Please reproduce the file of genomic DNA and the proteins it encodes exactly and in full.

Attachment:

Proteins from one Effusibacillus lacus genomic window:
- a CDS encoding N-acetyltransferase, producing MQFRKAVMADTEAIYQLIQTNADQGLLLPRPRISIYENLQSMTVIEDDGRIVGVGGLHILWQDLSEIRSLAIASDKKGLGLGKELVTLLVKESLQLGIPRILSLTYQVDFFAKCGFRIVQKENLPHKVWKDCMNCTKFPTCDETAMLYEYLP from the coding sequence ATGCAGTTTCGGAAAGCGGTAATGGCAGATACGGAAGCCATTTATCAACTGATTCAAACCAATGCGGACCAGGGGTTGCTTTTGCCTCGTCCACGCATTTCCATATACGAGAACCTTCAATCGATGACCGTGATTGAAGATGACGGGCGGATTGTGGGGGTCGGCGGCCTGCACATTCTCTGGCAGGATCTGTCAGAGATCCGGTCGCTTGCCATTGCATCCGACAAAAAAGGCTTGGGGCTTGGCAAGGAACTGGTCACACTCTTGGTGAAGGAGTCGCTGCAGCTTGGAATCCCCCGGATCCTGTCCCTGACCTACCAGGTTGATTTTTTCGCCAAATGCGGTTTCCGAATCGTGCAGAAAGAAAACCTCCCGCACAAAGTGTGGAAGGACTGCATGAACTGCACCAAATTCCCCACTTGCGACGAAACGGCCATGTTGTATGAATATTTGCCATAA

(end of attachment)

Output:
Proteins from one Effusibacillus lacus genomic window:
- a CDS encoding N-acetyltransferase, producing MQFRKAVMADTEAIYQLIQTNADQGLLLPRPRISIYENLQSMTVIEDDGRIVGVGGLHILWQDLSEIRSLAIASDKKGLGLGKELVTLLVKESLQLGIPRILSLTYQVDFFAKCGFRIVQKENLPHKVWKDCMNCTKFPTCDETAMLYEYLP from the coding sequence ATGCAGTTTCGGAAAGCGGTAATGGCAGATACGGAAGCCATTTATCAACTGATTCAAACCAATGCGGACCAGGGGTTGCTTTTGCCTCGTCCACGCATTTCCATATACGAGAACCTTCAATCGATGACCGTGATTGAAGATGACGGGCGGATTGTGGGGGTCGGCGGCCTGCACATTCTCTGGCAGGATCTGTCAGAGATCCGGTCGCTTGCCATTGCATCCGACAAAAAAGGCTTGGGGCTTGGCAAGGAACTGGTCACACTCTTGGTGAAGGAGTCGCTGCAGCTTGGAATCCCCCGGATCCTGTCCCTGACCTACCAGGTTGATTTTTTCGCCAAATGCGGTTTCCGAATCGTGCAGAAAGAAAACCTCCCGCACAAAGTGTGGAAGGACTGCATGAACTGCACCAAATTCCCCACTTGCGACGAAACGGCCATGTTGTATGAATATTTGCCATAA